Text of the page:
Crying serves several useful purposes for your baby. It gives her a way to call for help when she’s hungry or uncomfortable. It helps her shut out sights, sounds, and other sensations that are too intense to suit her. And it helps her release tension.
You may notice that your baby has fussy periods throughout the day, even though she’s not hungry, uncomfortable, or tired. Nothing you do at these times will console her, but right after these spells, she may seem more alert than before, and shortly thereafter she may sleep more deeply than usual. This kind of fussy crying seems to help babies get rid of excess energy so they can return to a more contented state.
Pay close attention to your baby’s different cries. You’ll soon be able to tell when she needs to be picked up, consoled, or tended to, and when she is better off left alone. You may even be able to identify her specific needs by the way she cries. For instance, a hungry cry is usually short and low-pitched, and it rises and falls. An angry cry tends to be more turbulent. A cry of pain or distress generally comes on suddenly and loudly with a long, high-pitched shriek followed by a long pause and then a flat wail. The “leave-me-alone” cry is usually similar to a hunger cry. It won’t take long before you have a pretty good idea of what your baby’s cries are trying to tell you.
Sometimes different types of cries overlap. For example, newborns generally wake up hungry and crying for food. If you’re not quick to respond, your baby’s hunger cry may give way to a wail of rage. You’ll hear the difference. As your baby matures, her cries will become stronger, louder, and more insistent. They’ll also begin to vary more, as if to convey different needs and desires. The best way to handle crying is to respond promptly to your infant whenever she cries during her first few months. You cannot spoil a young baby by giving her attention, and if you answer her calls for help, she’ll cry less overall.
When responding to your child’s cries, try to meet her most pressing need first. If she’s cold and hungry and her diaper is wet, warm her up, change her diaper, and then feed her. If there’s a shrieking or panicked quality to the cry, consider the possibility that a piece of clothing or something else is making her uncomfortable. Perhaps a strand of hair is caught around a finger or toe. If she’s warm, dry, and well fed but nothing is working to stop the crying, try the following consoling techniques to find the ones that work best for your baby:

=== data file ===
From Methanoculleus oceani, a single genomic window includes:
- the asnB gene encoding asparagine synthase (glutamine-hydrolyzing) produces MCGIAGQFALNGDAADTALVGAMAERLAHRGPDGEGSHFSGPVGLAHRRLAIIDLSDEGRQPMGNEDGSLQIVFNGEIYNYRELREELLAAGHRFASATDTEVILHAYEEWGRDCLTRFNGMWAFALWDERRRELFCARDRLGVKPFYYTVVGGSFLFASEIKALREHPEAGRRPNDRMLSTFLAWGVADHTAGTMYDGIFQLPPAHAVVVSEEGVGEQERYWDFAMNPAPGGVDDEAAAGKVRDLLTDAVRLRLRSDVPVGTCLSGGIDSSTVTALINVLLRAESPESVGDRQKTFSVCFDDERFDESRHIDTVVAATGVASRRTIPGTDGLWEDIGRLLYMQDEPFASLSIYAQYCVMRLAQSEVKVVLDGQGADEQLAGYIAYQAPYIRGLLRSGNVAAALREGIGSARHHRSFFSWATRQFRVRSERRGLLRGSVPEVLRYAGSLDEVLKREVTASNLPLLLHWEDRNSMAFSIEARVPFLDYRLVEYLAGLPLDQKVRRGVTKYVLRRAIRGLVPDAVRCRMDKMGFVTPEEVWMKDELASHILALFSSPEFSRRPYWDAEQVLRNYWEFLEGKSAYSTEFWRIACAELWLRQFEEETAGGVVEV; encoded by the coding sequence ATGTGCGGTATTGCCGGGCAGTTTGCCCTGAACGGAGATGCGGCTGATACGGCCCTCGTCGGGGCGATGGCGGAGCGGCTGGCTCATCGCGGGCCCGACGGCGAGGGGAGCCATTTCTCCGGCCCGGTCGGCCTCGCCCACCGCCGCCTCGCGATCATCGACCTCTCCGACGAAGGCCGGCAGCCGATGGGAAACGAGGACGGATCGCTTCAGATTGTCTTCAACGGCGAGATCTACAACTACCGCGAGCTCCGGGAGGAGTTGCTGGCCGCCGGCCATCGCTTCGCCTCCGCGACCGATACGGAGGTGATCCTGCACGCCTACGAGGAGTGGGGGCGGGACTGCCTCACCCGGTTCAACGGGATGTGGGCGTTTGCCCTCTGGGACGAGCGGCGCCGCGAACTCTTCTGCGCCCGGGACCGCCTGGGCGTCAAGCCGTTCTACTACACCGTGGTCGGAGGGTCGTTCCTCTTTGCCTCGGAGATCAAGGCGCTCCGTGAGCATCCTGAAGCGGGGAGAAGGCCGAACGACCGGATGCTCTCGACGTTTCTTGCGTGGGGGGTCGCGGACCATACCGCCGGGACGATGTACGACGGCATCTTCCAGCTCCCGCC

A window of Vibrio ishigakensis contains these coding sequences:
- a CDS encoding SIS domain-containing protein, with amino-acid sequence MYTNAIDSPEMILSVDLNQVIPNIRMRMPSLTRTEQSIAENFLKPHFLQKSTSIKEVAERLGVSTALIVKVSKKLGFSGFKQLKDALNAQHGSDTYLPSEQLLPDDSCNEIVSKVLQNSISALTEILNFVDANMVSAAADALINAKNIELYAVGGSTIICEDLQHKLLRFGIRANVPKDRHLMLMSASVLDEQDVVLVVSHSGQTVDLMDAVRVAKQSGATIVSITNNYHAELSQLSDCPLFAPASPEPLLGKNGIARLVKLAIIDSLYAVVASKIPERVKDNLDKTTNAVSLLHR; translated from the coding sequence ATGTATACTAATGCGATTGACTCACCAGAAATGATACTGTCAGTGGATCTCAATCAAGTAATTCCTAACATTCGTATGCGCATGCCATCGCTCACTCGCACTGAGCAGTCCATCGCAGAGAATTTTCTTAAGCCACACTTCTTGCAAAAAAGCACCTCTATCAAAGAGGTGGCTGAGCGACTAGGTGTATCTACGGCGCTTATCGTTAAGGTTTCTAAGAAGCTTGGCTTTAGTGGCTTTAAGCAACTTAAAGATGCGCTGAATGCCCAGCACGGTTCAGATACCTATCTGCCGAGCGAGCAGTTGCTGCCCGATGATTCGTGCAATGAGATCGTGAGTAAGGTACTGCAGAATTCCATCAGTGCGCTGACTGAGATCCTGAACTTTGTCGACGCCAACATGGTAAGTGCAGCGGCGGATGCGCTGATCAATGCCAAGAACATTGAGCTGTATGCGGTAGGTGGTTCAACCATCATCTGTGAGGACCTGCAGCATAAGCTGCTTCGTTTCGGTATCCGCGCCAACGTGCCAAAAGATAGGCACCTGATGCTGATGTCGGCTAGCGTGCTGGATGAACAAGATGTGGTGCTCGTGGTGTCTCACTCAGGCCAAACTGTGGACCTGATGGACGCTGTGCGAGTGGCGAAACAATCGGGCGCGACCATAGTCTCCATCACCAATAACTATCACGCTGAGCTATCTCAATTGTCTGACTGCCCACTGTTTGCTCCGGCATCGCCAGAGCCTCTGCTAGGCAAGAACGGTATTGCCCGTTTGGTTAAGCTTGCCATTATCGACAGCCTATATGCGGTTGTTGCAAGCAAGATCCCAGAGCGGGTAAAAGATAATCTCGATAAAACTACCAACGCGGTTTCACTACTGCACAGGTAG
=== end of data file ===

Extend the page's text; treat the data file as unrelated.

The more relaxed you remain, the easier it will be to console your child. Even very young babies are sensitive to tension around them and react to it by crying. Listening to a wailing newborn can be agonizing, but letting your frustration turn to anger or panic will only intensify your infant’s screams. If you start to feel that you can’t handle the situation, get help from another family member or a friend. Not only will this give you needed relief, but a new face sometimes can calm your baby when all your own tricks are spent. No matter how impatient or angry you feel, do not shake the baby. Shaking an infant hard can cause blindness, brain damage, or even death. Also, make sure to share this information on crying with other caretakers of your baby, including your spouse or partner.
Above all, don’t take your newborn’s crying personally. She’s not crying because you’re a bad parent or because she doesn’t like you. All babies cry, often without any apparent cause. Newborns routinely cry a total of one to four hours a day. It’s part of adjusting to this strange new life outside the womb.
No mother can console her child every time she cries, so don’t expect to be a miracle worker with your baby. Instead, take a realistic approach to the situation, line up some help, get plenty of rest, and enjoy all those wondrous moments with your child.
Caring for Your Baby and Young Child: Birth to Age 5 (Copyright © 2009 American Academy of Pediatrics)